You Can Create A Painless Synopsis

Painless SynopsisReposted from June 28, 2014:
Many writers appear to experience great emotional pain and deep, conflicted feelings when told they have to write a synopsis. It is the chore that every writer dreads, and few feel that they are truly good at completing, but it doesn’t have to be that way!
Here’s my rule of thumb for writing a (relatively) painless synopsis:

  1. Summarize each chapter in 1-3 sentences. Wherever possible, use only one sentence.
  2. Take your elevator pitch (if you have one for this story already; if not, write one), and keeping that elevator pitch handy,
  3. pare those sentences down to an accurate 1-2 page description of your story that gets rid of:
    1. all mention of secondary characters.
    2. all mention of lesser story arcs and plot points
    3. all unnecessary nouns, verbiage, adverbs, adjectives, and other descriptive phrases (with a few exceptions)

You should have left:

  1. Major character(s)
  2. went here
  3. did this
  4. experienced conflict
  5. while feeling this
  6. and found resolution
  7. with this end result
  8. written as interestingly as possible to hook your potential audience.

Not every chapter will be mentioned in the end result, but if you’ve done a good job, your synopsis will accurately reflect your book’s contents (including the ending) while not telling all.
Here’s part of my synopsis for A Shadow On The Land as an example:

Bjorn Horsa is Eiathan’s Heir, the promised king who must put his own life on the line to save the kingdom of Astarkand from the implacable, ageless foe the Kandians call Woden. King Olaf of Astarkand should abdicate in Bjorn’s favor, but Bjorn didn’t arrive in time to rescue Olaf’s half-brother from beheading by Woden’s priest. Olaf hates Bjorn for coming too late and wants revenge. He secretly builds a fleet to ravage the rich southern lands Bjorn left to reach Astarkand.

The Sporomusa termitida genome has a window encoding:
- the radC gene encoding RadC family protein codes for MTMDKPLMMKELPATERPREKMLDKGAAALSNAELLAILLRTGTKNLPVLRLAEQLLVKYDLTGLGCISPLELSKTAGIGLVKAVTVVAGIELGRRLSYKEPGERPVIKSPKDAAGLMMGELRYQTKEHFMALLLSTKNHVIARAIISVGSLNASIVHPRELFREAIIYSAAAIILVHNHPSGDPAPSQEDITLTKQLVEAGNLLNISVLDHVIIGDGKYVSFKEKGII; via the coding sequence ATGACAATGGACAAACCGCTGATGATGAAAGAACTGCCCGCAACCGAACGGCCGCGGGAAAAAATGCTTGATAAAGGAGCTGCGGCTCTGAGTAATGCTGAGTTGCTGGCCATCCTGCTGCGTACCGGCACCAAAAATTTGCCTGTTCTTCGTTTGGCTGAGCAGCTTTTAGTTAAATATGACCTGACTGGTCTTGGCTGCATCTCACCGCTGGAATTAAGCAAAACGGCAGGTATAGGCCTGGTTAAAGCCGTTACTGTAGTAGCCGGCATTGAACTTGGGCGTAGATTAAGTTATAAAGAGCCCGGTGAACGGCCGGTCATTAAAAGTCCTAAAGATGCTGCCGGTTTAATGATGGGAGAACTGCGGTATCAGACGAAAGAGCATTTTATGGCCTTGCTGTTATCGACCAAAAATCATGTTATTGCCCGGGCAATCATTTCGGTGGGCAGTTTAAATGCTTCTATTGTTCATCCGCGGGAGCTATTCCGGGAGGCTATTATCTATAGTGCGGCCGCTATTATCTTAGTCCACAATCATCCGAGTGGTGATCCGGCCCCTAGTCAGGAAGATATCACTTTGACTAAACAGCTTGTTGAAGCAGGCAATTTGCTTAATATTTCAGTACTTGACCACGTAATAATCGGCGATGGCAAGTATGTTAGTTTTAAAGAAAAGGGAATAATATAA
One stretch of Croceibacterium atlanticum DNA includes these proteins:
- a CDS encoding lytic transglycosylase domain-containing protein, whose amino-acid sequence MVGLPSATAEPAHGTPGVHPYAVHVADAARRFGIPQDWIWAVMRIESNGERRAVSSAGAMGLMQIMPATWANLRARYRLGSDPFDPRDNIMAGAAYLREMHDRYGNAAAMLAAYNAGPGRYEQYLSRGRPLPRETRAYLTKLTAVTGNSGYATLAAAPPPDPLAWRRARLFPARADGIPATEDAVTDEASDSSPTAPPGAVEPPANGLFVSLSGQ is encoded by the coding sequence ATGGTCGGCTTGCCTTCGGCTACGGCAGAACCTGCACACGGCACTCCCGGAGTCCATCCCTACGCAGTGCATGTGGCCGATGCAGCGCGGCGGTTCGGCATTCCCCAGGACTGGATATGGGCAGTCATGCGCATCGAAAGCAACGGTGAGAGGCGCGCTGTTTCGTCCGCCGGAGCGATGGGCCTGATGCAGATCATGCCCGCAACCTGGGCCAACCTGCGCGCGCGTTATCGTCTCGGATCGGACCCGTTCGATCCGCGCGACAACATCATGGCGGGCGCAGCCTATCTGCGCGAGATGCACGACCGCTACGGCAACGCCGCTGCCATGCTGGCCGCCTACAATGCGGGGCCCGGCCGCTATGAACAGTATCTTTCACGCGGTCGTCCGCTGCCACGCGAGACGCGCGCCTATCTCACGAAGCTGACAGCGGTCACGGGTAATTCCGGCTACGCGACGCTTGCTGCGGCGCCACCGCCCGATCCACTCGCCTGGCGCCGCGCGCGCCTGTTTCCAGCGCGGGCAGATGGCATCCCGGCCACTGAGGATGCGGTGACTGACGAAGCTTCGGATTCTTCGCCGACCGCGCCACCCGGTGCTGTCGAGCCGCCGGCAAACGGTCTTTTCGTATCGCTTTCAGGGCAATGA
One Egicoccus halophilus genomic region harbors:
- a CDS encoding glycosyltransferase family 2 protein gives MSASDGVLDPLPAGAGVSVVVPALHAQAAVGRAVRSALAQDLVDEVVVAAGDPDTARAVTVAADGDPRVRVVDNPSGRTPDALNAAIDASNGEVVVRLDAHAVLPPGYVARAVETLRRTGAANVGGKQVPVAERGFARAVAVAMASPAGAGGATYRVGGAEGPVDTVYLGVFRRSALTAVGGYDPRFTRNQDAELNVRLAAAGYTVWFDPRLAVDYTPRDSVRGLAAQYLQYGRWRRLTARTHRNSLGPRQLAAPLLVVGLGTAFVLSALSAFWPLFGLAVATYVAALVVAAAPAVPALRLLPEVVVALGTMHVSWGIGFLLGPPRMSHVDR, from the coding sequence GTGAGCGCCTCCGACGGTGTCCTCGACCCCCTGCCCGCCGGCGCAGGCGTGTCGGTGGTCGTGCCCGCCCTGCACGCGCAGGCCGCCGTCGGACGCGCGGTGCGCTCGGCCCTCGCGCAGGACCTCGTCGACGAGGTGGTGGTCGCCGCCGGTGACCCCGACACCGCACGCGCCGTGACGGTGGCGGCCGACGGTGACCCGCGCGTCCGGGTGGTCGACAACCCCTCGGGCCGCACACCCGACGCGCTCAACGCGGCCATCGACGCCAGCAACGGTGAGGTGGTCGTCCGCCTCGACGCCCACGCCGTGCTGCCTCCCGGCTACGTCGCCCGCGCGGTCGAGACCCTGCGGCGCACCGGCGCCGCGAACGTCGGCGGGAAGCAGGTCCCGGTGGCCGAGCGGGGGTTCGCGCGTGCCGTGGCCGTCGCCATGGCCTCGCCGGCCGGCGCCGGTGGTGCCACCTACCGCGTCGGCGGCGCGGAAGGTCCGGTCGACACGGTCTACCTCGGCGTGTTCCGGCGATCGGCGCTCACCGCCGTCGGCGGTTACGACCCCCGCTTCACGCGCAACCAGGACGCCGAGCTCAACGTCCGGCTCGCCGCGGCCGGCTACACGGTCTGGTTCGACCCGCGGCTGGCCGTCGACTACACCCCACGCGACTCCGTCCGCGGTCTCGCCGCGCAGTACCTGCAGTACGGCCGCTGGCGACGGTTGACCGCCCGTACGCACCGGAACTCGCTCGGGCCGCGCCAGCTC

Bjorn navigates royal politics and intrigue, and waits on God’s timing.

Challenged to a duel by Weinolf, the king’s spoiled heir, Bjorn wins the fight but loses any hope of the king’s favor. Instead, the king grants ne’er-do-well Kresic a farm in exchange for a map he steals from Bjorn.

When Olaf’s navy mutinies and sails too early, the king unfairly sentences Bjorn to death. Bjorn and his men dig out from their cellar-prison and flee north. Nicar, Bjorn’s second cousin falls behind, taking refuge on Kresic’s abandoned farm.

The king discovers Bjorn’s escape. Weinolf’s life is put in danger when the tunnel collapses…

Do you see the level of detail here?
It’s also important to note that the fewer names you have to include in a synopsis, the better. Any time a new name is introduced, it’s important to explain who the new character is, and why they’re vital to the story line. If you can get away with describing a secondary character by their role in the story, i.e., the guard or the priest, then it’s better not to name them.

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